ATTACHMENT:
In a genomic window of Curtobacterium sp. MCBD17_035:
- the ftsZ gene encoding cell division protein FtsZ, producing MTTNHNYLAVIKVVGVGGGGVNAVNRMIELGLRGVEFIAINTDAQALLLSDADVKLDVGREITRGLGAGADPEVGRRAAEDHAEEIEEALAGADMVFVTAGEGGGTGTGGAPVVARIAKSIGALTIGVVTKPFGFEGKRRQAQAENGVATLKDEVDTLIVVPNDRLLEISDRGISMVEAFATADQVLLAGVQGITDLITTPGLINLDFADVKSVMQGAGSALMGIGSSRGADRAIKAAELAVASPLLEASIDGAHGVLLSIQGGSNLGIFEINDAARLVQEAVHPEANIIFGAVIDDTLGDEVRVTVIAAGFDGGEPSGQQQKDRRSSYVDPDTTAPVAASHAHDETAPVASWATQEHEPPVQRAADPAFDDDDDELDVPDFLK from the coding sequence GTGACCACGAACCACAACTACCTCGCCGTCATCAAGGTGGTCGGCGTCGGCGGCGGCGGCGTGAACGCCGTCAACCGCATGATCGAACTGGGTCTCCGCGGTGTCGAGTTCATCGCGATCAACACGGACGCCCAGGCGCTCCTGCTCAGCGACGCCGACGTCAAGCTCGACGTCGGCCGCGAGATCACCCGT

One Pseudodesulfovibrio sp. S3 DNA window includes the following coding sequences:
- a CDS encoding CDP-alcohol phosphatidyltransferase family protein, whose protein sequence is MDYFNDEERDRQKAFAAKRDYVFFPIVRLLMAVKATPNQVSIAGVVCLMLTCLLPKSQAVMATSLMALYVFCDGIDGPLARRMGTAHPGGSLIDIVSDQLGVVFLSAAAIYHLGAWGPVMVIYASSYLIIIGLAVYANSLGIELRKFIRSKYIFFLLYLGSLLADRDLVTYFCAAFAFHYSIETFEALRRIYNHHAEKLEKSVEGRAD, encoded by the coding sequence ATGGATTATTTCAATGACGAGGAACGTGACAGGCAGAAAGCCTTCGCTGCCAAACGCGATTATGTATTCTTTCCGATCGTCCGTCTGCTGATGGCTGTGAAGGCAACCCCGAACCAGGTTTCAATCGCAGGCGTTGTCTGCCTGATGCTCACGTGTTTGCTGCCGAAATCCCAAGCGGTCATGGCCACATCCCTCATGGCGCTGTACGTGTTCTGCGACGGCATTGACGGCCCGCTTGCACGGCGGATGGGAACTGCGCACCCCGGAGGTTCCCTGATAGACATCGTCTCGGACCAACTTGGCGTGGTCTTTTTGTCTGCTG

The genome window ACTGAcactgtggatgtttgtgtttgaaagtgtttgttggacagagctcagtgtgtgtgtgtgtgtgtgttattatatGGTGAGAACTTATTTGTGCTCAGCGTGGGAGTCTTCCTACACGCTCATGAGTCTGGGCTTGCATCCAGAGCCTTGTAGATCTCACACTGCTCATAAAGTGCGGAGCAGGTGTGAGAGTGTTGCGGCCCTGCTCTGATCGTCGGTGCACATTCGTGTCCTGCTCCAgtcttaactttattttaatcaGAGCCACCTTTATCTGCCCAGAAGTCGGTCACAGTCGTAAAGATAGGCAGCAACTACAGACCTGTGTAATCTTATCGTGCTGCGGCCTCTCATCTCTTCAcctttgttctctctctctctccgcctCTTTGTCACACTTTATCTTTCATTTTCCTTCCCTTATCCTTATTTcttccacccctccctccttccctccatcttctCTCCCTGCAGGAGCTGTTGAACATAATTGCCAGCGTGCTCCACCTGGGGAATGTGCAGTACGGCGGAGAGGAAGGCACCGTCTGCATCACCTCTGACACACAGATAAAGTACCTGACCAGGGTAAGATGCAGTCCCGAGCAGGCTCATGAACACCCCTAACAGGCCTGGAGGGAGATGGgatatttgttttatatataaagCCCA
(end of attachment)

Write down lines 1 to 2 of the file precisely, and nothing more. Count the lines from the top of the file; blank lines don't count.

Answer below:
In a genomic window of Curtobacterium sp. MCBD17_035:
- the ftsZ gene encoding cell division protein FtsZ, producing MTTNHNYLAVIKVVGVGGGGVNAVNRMIELGLRGVEFIAINTDAQALLLSDADVKLDVGREITRGLGAGADPEVGRRAAEDHAEEIEEALAGADMVFVTAGEGGGTGTGGAPVVARIAKSIGALTIGVVTKPFGFEGKRRQAQAENGVATLKDEVDTLIVVPNDRLLEISDRGISMVEAFATADQVLLAGVQGITDLITTPGLINLDFADVKSVMQGAGSALMGIGSSRGADRAIKAAELAVASPLLEASIDGAHGVLLSIQGGSNLGIFEINDAARLVQEAVHPEANIIFGAVIDDTLGDEVRVTVIAAGFDGGEPSGQQQKDRRSSYVDPDTTAPVAASHAHDETAPVASWATQEHEPPVQRAADPAFDDDDDELDVPDFLK from the coding sequence GTGACCACGAACCACAACTACCTCGCCGTCATCAAGGTGGTCGGCGTCGGCGGCGGCGGCGTGAACGCCGTCAACCGCATGATCGAACTGGGTCTCCGCGGTGTCGAGTTCATCGCGATCAACACGGACGCCCAGGCGCTCCTGCTCAGCGACGCCGACGTCAAGCTCGACGTCGGCCGCGAGATCACCCGT